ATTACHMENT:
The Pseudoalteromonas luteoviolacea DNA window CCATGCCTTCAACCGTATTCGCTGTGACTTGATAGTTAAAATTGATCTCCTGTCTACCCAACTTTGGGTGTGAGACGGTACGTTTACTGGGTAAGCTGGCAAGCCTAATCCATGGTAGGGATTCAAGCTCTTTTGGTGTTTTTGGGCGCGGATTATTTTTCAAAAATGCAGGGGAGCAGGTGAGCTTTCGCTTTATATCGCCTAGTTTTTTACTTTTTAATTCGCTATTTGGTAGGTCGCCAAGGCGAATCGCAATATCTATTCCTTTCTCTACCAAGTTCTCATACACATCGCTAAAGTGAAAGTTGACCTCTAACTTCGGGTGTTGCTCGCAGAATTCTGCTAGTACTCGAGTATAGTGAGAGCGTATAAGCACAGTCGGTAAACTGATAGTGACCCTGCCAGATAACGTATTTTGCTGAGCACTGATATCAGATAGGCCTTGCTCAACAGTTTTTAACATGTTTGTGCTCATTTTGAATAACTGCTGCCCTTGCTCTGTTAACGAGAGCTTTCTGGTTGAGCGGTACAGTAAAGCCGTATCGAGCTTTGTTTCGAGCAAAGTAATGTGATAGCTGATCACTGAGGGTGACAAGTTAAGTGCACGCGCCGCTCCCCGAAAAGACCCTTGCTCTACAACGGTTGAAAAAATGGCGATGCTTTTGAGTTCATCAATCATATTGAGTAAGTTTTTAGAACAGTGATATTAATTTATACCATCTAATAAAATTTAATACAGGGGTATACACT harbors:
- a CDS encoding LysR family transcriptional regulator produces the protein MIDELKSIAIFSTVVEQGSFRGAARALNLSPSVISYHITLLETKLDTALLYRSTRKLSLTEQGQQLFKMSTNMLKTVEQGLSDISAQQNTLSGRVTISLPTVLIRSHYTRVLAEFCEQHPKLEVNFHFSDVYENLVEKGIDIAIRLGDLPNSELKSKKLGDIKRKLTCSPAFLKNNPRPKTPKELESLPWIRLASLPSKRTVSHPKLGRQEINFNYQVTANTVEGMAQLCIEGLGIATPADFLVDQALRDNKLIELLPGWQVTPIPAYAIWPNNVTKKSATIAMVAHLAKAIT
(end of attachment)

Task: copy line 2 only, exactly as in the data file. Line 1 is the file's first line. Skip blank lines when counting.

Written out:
- a CDS encoding LysR family transcriptional regulator produces the protein MIDELKSIAIFSTVVEQGSFRGAARALNLSPSVISYHITLLETKLDTALLYRSTRKLSLTEQGQQLFKMSTNMLKTVEQGLSDISAQQNTLSGRVTISLPTVLIRSHYTRVLAEFCEQHPKLEVNFHFSDVYENLVEKGIDIAIRLGDLPNSELKSKKLGDIKRKLTCSPAFLKNNPRPKTPKELESLPWIRLASLPSKRTVSHPKLGRQEINFNYQVTANTVEGMAQLCIEGLGIATPADFLVDQALRDNKLIELLPGWQVTPIPAYAIWPNNVTKKSATIAMVAHLAKAIT